One of the most commonly used excuses I hear is “I don’t have enough time,” or “I’m busy.” While I was listening to a video by Tai Lopez, he said something that I completely agree with. His mentor, Joel Salatin, once told him, “When people tell you that they don’t have time, add two words to the end of it: for that. People make time for things they really want to do.”

Here are a couple tips for finding more time:

  • Eat smaller lunches and use the remainder of the time however you like
  • Sleep for six hours, instead of eight, or nine, or ten
  • Optimize your surroundings so that you are not distracted
  • Prioritize with a to-do list
  • Set goals that will motivate you
  • Innovate with everything you do
  • Commit to any schedule you make
  • Figure out when you are most productive (morning, afternoon, dinner time)
  • Try to avoid wasting time on social media news feeds like Facebook, Instagram, Twitter, or Snapchat Stories
  • Stay ahead of house-chores


Read the full post for tips on finding more time to read, and how to use your time more effectively. I am really excited about this post, so I hope that you will learn something from it.

-Tyler /

Introducing Myself

Hello Everyone,

My name is Tyler Wright, and I am Anastasia’s new recruit.

Here is a little bit about me:

  • I am 16 years old
  • I am from the United States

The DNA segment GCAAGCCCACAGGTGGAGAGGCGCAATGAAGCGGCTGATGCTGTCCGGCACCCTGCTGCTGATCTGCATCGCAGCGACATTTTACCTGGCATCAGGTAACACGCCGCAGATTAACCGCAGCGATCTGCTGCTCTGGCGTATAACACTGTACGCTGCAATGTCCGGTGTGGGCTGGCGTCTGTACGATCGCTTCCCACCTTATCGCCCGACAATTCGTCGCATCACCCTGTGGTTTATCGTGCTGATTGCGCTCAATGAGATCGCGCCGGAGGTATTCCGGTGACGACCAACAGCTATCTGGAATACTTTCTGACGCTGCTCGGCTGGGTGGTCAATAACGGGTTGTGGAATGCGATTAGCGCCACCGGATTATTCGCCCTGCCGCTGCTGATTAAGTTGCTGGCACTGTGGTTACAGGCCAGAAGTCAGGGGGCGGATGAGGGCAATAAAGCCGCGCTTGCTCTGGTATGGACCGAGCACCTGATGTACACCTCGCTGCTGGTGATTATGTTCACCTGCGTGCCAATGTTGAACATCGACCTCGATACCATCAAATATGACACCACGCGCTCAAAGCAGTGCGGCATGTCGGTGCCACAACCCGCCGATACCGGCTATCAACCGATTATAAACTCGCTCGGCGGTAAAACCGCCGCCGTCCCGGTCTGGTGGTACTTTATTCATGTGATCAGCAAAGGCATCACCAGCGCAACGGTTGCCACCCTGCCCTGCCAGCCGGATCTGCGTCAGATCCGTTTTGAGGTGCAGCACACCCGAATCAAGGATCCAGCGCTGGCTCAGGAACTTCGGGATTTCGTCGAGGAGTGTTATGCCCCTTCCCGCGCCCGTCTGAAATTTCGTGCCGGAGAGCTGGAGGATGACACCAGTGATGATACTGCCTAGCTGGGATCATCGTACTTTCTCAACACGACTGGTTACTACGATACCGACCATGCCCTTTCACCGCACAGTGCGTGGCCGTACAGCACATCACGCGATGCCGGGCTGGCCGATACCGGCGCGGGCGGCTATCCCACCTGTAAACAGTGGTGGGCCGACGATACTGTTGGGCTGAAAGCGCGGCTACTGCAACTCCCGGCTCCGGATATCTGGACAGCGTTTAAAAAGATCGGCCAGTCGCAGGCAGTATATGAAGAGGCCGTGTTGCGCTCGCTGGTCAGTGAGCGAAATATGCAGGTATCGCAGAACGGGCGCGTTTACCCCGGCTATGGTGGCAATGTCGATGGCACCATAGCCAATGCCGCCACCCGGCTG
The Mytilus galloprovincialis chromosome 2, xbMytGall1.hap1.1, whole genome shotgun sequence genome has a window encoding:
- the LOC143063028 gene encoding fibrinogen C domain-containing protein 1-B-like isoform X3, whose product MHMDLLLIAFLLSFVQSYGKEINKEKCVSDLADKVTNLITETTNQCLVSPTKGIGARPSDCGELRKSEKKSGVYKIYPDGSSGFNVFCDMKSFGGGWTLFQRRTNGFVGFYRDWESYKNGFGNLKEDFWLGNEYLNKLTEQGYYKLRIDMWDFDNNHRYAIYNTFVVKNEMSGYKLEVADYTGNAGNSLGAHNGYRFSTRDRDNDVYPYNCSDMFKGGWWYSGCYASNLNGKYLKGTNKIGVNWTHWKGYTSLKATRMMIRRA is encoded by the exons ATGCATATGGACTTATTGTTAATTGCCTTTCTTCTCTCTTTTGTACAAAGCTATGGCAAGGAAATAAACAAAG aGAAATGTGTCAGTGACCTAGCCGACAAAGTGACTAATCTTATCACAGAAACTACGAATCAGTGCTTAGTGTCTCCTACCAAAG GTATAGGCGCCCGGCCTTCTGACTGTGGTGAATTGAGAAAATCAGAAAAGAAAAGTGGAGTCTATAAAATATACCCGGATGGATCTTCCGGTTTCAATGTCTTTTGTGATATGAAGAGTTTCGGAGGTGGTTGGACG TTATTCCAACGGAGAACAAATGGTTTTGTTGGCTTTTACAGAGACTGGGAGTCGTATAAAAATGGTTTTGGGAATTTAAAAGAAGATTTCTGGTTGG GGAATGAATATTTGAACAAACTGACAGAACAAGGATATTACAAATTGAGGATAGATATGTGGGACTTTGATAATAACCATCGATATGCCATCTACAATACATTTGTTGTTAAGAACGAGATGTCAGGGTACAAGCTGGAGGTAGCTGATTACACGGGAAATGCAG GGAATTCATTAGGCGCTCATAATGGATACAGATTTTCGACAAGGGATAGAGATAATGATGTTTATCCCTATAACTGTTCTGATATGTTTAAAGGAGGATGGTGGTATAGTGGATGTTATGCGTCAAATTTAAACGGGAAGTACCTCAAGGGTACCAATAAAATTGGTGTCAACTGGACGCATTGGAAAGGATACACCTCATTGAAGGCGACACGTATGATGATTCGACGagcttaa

• I also write book reviews
  • Bodybuilding has quickly become a passion of mine
  • I like dogs more than cats
  • If you couldn’t tell by my name, I am a guy
  • I wear a US size 10 shoe

That was a whole lot of I am this, I am that, so I better mix it up.

In 2008, I went to Disney World for my birthday. The biggest memory I have from that trip is while I was swimming in a pool with my little brother, all-of-the-sudden, he decided that he was afraid of the water. I wasn’t expecting him to cling onto me when he did, and I thought we were both going to drown as I swam to the edge of the pool. I’m sure it wasn’t nearly that dramatic, but everything is a big deal when you’re eight years old.

This summer I am going to Hawaii, which is the first big vacation I have been on since Disney World. I am super excited for that because there is really no good reason to wear a shirt in Hawaii, and five months of bodybuilding is starting to show.

I also really enjoy reading nonfiction books. I am learning so much from them, and it is unbelievable that so many people overlook that genre. I write reviews for biographies, classics, and any other kind of inspiring nonfiction on my website.

I have a couple of ideas for interactive posts, but I want to build a bigger following before then. Tomorrow I will be sharing an excerpt of a post with all of you that I am really excited about.

Please stop by my website:

I am excited to get to know you guys,


Nothing to Envy

Ordinary lives in North Korea



We have come across all the ridiculousness going on in North Korea through awesome documentaries such as VICE put through and hype the movie “The Interview” created. But something always made me wonder actually what was going on in the bubble the North Koreans were stuck in , apart from Kim Jong Un’s “iconic” haircut. Nuclear weapons, Communism and propaganda: some words that comes to our mind when the name is brought on. Recently one of my favorite pod-casters Jocko Willink did a review on this book and I couldn’t wait to get my hands on it . It was just well written, the exceptional details and solved almost all the questions that I had about North Korea. My initial reaction was ” Damn , didn’t thought MAD MAX was real”. So I took my time and read the book and here’s my thoughts on the book by The Los Angeles Times journalist, Barbara Demick.